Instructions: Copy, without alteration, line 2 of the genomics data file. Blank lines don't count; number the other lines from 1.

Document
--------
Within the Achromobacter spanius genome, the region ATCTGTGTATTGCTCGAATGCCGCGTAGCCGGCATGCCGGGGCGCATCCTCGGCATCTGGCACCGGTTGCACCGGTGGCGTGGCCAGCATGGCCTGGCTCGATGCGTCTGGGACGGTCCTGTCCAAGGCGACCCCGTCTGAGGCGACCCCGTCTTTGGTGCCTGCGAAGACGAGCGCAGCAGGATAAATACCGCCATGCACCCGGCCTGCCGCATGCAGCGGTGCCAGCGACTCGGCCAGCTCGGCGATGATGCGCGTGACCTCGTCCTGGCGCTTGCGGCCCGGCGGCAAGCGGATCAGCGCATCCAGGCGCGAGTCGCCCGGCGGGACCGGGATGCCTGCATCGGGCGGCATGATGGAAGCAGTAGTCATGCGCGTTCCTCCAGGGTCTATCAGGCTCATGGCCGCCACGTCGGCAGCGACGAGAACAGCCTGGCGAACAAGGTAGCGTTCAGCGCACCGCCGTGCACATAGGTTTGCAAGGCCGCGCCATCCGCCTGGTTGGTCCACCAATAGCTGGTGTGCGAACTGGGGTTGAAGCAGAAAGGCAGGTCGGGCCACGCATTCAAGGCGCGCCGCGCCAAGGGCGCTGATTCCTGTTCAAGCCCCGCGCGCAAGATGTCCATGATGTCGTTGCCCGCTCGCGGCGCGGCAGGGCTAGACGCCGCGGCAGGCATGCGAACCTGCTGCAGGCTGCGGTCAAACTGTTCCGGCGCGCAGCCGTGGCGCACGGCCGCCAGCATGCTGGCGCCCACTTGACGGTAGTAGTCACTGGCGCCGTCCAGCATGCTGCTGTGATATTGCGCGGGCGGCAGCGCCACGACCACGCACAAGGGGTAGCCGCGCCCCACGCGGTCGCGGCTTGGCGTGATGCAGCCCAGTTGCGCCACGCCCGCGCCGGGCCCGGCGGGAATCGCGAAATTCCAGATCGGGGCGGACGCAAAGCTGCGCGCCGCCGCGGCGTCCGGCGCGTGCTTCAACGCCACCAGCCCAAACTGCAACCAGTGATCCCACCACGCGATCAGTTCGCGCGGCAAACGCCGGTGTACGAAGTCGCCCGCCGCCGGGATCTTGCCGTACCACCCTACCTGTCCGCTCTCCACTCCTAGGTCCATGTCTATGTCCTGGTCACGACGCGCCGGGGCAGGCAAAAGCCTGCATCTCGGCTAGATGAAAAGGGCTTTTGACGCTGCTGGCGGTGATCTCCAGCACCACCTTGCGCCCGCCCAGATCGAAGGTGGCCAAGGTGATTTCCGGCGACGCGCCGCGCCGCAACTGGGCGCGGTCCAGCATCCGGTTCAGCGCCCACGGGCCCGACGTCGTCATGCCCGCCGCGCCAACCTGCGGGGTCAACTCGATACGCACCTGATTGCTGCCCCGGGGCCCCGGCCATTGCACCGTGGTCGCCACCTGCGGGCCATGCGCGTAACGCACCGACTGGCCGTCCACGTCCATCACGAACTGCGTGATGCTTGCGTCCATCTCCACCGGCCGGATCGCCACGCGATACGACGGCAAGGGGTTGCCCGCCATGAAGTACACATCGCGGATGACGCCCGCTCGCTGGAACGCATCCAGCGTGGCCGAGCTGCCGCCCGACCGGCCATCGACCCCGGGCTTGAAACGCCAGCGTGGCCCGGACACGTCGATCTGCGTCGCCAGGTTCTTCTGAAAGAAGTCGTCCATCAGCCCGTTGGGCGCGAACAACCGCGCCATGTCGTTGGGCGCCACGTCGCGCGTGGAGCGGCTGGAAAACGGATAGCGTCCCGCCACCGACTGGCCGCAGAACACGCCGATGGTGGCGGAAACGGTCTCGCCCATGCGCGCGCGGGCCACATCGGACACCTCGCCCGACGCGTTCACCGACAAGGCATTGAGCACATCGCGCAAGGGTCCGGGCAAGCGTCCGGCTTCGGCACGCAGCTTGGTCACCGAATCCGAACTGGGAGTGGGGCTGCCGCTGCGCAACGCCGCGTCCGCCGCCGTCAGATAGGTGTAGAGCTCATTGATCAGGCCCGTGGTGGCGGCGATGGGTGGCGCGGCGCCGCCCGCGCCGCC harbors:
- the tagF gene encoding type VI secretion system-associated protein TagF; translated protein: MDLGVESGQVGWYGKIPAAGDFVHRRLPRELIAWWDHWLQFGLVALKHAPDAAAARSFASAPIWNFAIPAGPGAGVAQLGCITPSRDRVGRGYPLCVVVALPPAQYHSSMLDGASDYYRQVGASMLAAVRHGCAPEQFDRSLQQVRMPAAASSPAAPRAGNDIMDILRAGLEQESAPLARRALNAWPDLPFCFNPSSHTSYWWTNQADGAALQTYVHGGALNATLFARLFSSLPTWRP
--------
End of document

- the tagF gene encoding type VI secretion system-associated protein TagF; translated protein: MDLGVESGQVGWYGKIPAAGDFVHRRLPRELIAWWDHWLQFGLVALKHAPDAAAARSFASAPIWNFAIPAGPGAGVAQLGCITPSRDRVGRGYPLCVVVALPPAQYHSSMLDGASDYYRQVGASMLAAVRHGCAPEQFDRSLQQVRMPAAASSPAAPRAGNDIMDILRAGLEQESAPLARRALNAWPDLPFCFNPSSHTSYWWTNQADGAALQTYVHGGALNATLFARLFSSLPTWRP